Mar. 21, 2002 ANN ARBOR -- Strange things happen in the lower reaches of our planet's mantle, that plastic-like layer between Earth's crust and core that flows under pressure, lifting or lowering features on the surface. Geologists have been intrigued by observations that some seismic waves travel faster than others in particular patches of the lowermost mantle, but they haven't known exactly why that happens. New work by researchers at the University of Michigan and Yale University, published in the March 21 issue of Nature, helps explain the phenomenon and offers new insights into Earth's inner workings.
"Different mechanisms can cause certain seismic waves to move faster than others," says lead author Allen McNamara, a Ph.D. student in the U-M Department of Geological Sciences. "By understanding which mechanisms are occurring, we can learn something about how the mantle is flowing."
In general, the speed of seismic waves (waves of energy that shake the ground during earthquakes) depends upon the density and strength of the rock through which the waves are traveling. There are two ways to account for why some waves might move faster than others through the same patch of mantle. One explanation is that the patch is made up of layers of materials with different chemical compositions. The other possible mechanism involves the alignment of mineral grains in the material through which the seismic waves are passing. Both of these mechanisms can cause a certain type of seismic wave (the shear wave) to split into two components, one faster than the other.
The researchers used experiments and mathematical modeling to sort out which mechanism is operating in the hot, plastic lower mantle---the region that extends from 670 to 2,900 kilometers below Earth's surface. High pressure in this region causes the formation of minerals unlike those in the upper mantle, the area between Earth's crust and the lower mantle. McNamara and colleagues found that mineral grain alignment, not chemical heterogeneity, causes the unusual seismic wave behavior in the lower mantle.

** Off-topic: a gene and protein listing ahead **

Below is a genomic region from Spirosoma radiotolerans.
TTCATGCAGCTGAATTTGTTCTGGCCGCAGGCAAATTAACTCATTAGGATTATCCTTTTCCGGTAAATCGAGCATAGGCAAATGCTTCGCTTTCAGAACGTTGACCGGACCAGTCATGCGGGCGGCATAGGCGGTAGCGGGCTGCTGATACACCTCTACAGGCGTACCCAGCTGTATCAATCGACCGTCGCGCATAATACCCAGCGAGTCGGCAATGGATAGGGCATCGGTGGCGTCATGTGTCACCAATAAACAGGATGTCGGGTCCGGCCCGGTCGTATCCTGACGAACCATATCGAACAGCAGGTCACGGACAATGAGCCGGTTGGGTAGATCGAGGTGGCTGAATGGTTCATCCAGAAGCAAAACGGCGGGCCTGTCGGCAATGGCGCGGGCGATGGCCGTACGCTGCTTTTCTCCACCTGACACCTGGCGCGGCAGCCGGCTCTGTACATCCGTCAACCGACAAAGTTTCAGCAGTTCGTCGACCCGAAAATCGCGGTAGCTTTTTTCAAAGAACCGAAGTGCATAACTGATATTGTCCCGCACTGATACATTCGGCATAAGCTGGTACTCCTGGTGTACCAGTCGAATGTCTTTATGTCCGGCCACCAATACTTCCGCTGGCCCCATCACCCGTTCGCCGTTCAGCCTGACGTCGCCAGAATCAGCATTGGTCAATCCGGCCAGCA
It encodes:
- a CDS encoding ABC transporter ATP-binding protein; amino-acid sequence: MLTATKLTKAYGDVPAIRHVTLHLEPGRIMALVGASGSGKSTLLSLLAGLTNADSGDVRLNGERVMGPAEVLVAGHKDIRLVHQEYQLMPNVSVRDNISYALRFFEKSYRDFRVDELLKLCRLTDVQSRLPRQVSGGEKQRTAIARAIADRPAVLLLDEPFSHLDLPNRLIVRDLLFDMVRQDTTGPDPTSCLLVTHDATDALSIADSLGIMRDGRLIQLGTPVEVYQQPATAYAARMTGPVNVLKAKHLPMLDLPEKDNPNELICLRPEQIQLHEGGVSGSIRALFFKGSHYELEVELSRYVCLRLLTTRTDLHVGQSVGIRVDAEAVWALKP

"The intriguing thing is that, within the lower mantle, we only see these patches at the core-mantle boundary," in places where slabs of Earth's crust and upper mantle once were pushed down and now are colliding with the core-mantle boundary, says Peter van Keken, U-M assistant professor of geological sciences. "It's clear that there's a lot going on at the core-mantle boundary, so it's likely an important place to understand the thermal and chemical evolution of the Earth and to increase our overall understanding about how the solid Earth works. This study provides just one glimpse at what's happening there."
The work also is important in demonstrating how the study of seismic waves can provide a window into Earth's inner workings, says van Keken. "Seismology and geodynamics have been integrated quite successfully in studies of the upper mantle, where much clearer observations and the better illumination of interior structure leads to a more robust understanding of physical processes," he says. "But this is really the first step toward using that approach in the lower mantle."
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